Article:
The Lion King (NES)

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The Lion King
The Lion King - NES - UK.jpg
Platform: NES
Year: 1995
Developer: Dark Technologies
This page is for the licensed NES version. For the unlicensed version, see The Lion King: Super Game (NES). For other games in the series, see The Lion King.

The Lion King is an action-platformer developed by Enigma Variations (under their Dark Technologies name) and published by Virgin Games. It was only released in Europe, and the very last NES game to be licensed by Nintendo for games of all regions. The game was also released on the Game Boy, also by the same developer and publisher. The Game Boy version was developed first, and the NES version was directly converted from it, though some content is missing.

The player plays as Simba throughout the six stages of the game. Most of the levels are your typical sidescroller, but there is a level in which Simba must outrun the stampede, which is from a top-down perspective.

Many have heavily criticized the game for its poor controls, graphics, and audio. Some have even said the unlicensed version of the game by Super Game is better.


The Lion King - NES - Title Screen.png

The title screen.

The Lion King - NES - The Pridelands.png

The Pridelands.

The Lion King - NES - Gameplay 1.png

The Bonus Game where you play as Pumba.

The Lion King - NES - The Stampede.png

The Stampede.

The Lion King - NES - Hakuna Matata.png

Hakuna Matata.

The Lion King - NES - Ending.png

The one-screen ending.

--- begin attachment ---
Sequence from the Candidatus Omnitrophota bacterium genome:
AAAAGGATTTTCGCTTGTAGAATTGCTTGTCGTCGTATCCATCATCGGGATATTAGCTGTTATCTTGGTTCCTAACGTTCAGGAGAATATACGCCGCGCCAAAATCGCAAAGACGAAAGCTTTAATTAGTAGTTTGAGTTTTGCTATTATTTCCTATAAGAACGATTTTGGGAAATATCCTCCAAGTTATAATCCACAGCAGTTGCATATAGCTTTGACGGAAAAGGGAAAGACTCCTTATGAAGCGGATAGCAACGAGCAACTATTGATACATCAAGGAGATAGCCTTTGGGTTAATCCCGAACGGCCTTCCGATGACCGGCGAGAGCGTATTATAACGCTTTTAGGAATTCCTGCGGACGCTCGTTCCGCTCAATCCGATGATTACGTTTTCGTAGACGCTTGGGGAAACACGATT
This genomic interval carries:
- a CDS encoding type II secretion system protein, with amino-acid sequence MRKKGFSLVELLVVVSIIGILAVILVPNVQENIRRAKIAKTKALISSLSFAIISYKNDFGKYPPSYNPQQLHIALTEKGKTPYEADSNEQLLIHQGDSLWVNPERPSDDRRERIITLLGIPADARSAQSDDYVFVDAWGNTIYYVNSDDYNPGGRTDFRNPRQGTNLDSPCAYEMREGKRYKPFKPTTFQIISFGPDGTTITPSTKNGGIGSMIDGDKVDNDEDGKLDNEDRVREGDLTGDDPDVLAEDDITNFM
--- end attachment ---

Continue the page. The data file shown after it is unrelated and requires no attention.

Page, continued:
The Lion King only has eight songs (not much for an NES game in 1995), all of which are borrowed from the movie score by Elton John and Hans Zimmer. Five of the songs are Elton John songs and the other three are Hans Zimmer's, and were arranged by one of the main composers at Dark Technologies at the time, Kevin Bateson. He also arranged the music for the Game Boy version. The arrangements are decent, and most span over a minute long. In addition, all but two stages have their own unique music.

David Whittaker's driver required its user(s) to write the music in 6502 assembly macros. The recording is recorded in the PAL format, as the game was only released in PAL regions.

The song Can You Feel the Love Tonight is present in the game's code, but is not used in the game. It was used in the Game Boy version during the cutscenes. It has been said that the song wasn't used due to the game's rushed development. Interestingly, the Game Boy original also contains more music than the NES version.


# Title ComposerArranger Length Listen Download
01 Circle of Life Elton JohnKevin Bateson 2:37
02 This Land Hans ZimmerKevin Bateson 2:21
03 I Just Can't Wait to Be King Elton JohnKevin Bateson 1:59
04 Be Prepared Elton JohnKevin Bateson 2:31
05 Under the Stars Hans ZimmerKevin Bateson 1:53
06 Hakuna Matata Elton JohnKevin Bateson 1:25
07 ...To Die For Hans ZimmerKevin Bateson 1:23
08 Can You Feel the Love Tonight Elton JohnKevin Bateson 2:41



The game's credits are shown after the ending. Kevin Bateson is credited as Kevin B. He most likely asked for his full name not to be revealed (as most of the other staff use their real names), but his real name can be found in the credits in the Game Boy version of Alien Olympics. Though he is not credited, David Whittaker provided his NES sound driver to Dark Technologies for an undisclosed amount of money, confirmed by the staff. The game's code also reveals that the driver is Whittaker's.

When we initially contacted Whittaker about providing a sound driver to Dark Technologies, he was unaware of the company and thought they must have stolen the driver. However, he likely provided the driver to the developer under their Enigma Variations name. This can be supported, as Whittaker composed many soundtracks for Enigma Variations, including Populous (GB) and Splitz (GB).

Game Rip




Audio Devices

The game uses the 2A03 of the NES. It uses David Whittaker's sound driver.


  EU.svg   EU
The Lion King - NES - UK.jpg
Title: The Lion King
Platform: NES
Released: 1995-05-25
Publisher: Virgin Games